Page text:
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SELECTBIO Conferences Point-of-Care Diagnostics & Biosensors Europe 2018

Point-of-Care Diagnostics & Biosensors Europe 2018 Agenda

Co-Located Conference Agendas

Lab-on-a-Chip and Microfluidics Europe 2018 | Organ-on-a-Chip, Tissue-on-a-Chip Europe 2018 | Point-of-Care Diagnostics & Biosensors Europe 2018 | 

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Tuesday, 5 June 2018


Conference Registration, Materials Pick-Up, Morning Coffee, Tea and Breakfast Pastries

Session Title: Conference Opening Plenary Session

Plenary Session Chairman: Richard Spero, Ph.D., Co-Founder and CEO, Redbud Labs: Advanced Microfluidic Technologies


Amy  ShenKeynote Presentation

Nanoplasmonic Biosensors: From Innovative Materials to Multimode Sensing with Integrated Microdevices
Amy Shen, Professor, Okinawa Institute of Science and Technology, Japan

Gold nanostructures are a highly attractive class of materials with unique electrochemical and optical sensing properties. Recent developments have greatly improved the sensitivity of optical sensors based on metal nanostructured arrays. We introduce the localized surface plasmon resonance (LSPR) sensors and describe how its exquisite sensitivity to size, shape and environment can be harnessed to detect molecular binding events. We then describe recent progress in three areas representing the most significant challenges: integration of LSPR with complementary electrochemical techniques, long term live-cell biosensing and practical development of sensors and instrumentation for routine use and high-throughput detection. As an example we will demonstrate a novel refractive index and charge sensitive device integrated with nanoplasmonic islands to develop nano-metal-insulator-semiconductor (nMIS) junctions. The developed sensor facilitates simultaneous detection of charge and mass changes on the nanoislands due to biomolecule binding. A brief insight on microcontact printing to functionalize proteins on nanoplasmonic sensors will also be discussed. The developed nanosensors can readily be adopted for multiplexed and high throughput label-free immunoassay systems, further driving innovations in biomedical and healthcare research.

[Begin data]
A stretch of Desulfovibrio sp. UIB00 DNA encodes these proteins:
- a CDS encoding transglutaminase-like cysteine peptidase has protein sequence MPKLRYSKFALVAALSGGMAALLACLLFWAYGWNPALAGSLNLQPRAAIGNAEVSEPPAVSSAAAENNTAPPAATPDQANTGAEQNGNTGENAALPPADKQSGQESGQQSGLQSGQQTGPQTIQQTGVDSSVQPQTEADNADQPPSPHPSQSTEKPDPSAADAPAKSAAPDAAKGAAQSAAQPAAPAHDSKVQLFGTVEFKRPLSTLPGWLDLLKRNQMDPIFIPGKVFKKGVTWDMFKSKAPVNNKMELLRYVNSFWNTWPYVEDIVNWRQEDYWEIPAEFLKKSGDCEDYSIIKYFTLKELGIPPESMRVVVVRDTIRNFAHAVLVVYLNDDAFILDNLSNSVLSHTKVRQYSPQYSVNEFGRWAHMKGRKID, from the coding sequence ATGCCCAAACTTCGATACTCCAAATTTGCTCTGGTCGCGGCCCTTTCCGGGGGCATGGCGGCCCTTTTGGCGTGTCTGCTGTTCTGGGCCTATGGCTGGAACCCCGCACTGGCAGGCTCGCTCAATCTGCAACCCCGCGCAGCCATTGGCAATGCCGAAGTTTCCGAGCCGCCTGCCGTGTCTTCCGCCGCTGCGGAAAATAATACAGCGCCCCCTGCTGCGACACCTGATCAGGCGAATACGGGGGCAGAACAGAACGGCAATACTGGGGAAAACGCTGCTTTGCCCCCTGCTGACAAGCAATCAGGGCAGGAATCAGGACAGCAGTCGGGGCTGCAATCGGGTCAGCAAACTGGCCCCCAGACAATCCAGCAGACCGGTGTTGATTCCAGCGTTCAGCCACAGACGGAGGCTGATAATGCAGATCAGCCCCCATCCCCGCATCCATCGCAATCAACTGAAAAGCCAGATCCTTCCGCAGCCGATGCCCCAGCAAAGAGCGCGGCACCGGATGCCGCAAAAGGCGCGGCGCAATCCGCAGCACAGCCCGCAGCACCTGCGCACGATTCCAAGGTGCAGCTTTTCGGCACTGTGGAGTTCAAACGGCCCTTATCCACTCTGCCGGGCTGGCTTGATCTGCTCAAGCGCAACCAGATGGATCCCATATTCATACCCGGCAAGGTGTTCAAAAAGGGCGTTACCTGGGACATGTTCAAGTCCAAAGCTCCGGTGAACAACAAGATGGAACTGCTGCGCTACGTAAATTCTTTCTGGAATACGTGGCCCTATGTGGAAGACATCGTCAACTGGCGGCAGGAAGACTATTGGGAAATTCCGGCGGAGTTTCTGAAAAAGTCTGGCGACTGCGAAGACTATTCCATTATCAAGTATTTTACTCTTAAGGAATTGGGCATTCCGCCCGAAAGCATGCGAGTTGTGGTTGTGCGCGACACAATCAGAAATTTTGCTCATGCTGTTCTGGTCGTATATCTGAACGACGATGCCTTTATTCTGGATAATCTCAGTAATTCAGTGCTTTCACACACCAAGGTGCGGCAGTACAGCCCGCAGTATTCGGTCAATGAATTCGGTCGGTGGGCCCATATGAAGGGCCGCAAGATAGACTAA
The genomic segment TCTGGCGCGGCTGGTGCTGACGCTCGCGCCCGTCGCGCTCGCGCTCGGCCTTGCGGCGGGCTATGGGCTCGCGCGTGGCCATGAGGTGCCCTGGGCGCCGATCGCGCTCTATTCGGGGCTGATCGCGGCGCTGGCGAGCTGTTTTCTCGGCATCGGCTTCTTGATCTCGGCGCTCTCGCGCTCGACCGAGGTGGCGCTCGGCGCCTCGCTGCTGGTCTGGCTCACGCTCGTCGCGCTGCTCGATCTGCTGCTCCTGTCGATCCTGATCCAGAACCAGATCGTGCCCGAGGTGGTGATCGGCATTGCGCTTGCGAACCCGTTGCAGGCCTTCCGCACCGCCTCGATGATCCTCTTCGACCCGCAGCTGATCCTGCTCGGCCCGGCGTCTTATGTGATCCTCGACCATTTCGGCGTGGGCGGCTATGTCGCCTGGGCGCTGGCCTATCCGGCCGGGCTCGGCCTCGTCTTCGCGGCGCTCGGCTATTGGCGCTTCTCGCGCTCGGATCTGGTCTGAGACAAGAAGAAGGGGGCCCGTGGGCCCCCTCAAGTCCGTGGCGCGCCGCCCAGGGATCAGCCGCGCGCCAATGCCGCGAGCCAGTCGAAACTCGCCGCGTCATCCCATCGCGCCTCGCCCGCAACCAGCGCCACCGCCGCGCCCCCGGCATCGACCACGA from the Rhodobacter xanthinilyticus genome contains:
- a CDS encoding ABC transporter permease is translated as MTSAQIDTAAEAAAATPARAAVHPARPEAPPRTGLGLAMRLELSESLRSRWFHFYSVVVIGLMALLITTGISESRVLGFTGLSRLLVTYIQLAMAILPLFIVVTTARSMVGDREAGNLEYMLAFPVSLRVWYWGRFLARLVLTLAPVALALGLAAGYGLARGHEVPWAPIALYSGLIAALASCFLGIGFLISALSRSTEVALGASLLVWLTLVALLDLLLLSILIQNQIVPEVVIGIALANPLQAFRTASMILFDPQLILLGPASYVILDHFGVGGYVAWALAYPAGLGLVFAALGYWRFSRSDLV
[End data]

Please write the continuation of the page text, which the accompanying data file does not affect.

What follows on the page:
Martyn BoutelleKeynote Presentation

Towards Wearable Real-Time Clinical Monitoring Using Microfluidic Devices
Martyn Boutelle, Professor of Biomedical Sensors Engineering, Vice Chair Department of Bioengineering, Imperial College London, United Kingdom

Modern acute critical care medicine is increasingly seeking to protect vulnerable tissue from damage by monitoring the patterns of physical, electrical and chemical changes taking place in tissue – so called multimodal monitoring. Such patterns of molecular changes offer the exciting possibility of allowing clinicians to detect changes in patient condition and to guide therapy on an individualized basis in real time. Microfluidic lab-on-chip devices coupled to tissue sampling using microdialysis provide an important new way for measuring real-time chemical changes as the low volume flow rates of microdialysis probes are ideally matched to the length scales of microfluidic devices. In this presentation, I will describe the combination of miniature electrochemical sensors and biosensors with 3D printed microfluidic devices for transplant organ and patient monitoring. Concentrations of key biomarker molecules can then be determined continuously using either optically or electrochemically, using amperometric, potentiometic and array sensors.  Wireless devices allow analysis to take place close to the patient. Droplet-based microfluidics, by digitizing the dialysis stream into discrete low volume samples, both minimizes dispersion allowing very rapid concentration changes to be measured, and allows rapid transport of samples between patient and analysis chip. This talk will overview successful design, optimization, automatic-calibration and use of both continuous flow and droplet-based microfluidic analysis systems for real-time clinical monitoring, using clinical examples from our recent work.